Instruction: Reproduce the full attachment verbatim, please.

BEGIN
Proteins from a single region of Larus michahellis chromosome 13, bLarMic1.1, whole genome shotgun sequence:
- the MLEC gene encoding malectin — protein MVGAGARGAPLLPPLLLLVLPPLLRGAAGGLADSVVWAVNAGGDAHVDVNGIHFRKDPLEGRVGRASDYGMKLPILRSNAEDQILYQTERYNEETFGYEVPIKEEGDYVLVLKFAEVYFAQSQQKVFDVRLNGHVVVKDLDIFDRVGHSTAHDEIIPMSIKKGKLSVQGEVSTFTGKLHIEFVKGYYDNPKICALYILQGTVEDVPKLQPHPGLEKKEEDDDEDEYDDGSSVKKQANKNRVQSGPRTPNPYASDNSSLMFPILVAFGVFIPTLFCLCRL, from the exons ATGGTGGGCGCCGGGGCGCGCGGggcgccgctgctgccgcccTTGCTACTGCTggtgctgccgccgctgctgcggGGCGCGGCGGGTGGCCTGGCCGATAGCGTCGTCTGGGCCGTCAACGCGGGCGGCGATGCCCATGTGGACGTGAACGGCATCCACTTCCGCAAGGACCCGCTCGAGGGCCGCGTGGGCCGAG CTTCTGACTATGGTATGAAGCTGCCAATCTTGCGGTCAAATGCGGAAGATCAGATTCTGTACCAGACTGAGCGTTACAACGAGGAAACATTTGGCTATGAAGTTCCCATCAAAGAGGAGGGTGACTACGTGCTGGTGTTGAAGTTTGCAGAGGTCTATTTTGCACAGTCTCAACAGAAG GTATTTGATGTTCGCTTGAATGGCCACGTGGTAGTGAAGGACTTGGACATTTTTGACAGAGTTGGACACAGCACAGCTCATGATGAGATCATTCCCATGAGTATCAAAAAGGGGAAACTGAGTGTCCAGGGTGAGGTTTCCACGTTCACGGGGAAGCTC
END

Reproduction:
Proteins from a single region of Larus michahellis chromosome 13, bLarMic1.1, whole genome shotgun sequence:
- the MLEC gene encoding malectin — protein MVGAGARGAPLLPPLLLLVLPPLLRGAAGGLADSVVWAVNAGGDAHVDVNGIHFRKDPLEGRVGRASDYGMKLPILRSNAEDQILYQTERYNEETFGYEVPIKEEGDYVLVLKFAEVYFAQSQQKVFDVRLNGHVVVKDLDIFDRVGHSTAHDEIIPMSIKKGKLSVQGEVSTFTGKLHIEFVKGYYDNPKICALYILQGTVEDVPKLQPHPGLEKKEEDDDEDEYDDGSSVKKQANKNRVQSGPRTPNPYASDNSSLMFPILVAFGVFIPTLFCLCRL, from the exons ATGGTGGGCGCCGGGGCGCGCGGggcgccgctgctgccgcccTTGCTACTGCTggtgctgccgccgctgctgcggGGCGCGGCGGGTGGCCTGGCCGATAGCGTCGTCTGGGCCGTCAACGCGGGCGGCGATGCCCATGTGGACGTGAACGGCATCCACTTCCGCAAGGACCCGCTCGAGGGCCGCGTGGGCCGAG CTTCTGACTATGGTATGAAGCTGCCAATCTTGCGGTCAAATGCGGAAGATCAGATTCTGTACCAGACTGAGCGTTACAACGAGGAAACATTTGGCTATGAAGTTCCCATCAAAGAGGAGGGTGACTACGTGCTGGTGTTGAAGTTTGCAGAGGTCTATTTTGCACAGTCTCAACAGAAG GTATTTGATGTTCGCTTGAATGGCCACGTGGTAGTGAAGGACTTGGACATTTTTGACAGAGTTGGACACAGCACAGCTCATGATGAGATCATTCCCATGAGTATCAAAAAGGGGAAACTGAGTGTCCAGGGTGAGGTTTCCACGTTCACGGGGAAGCTC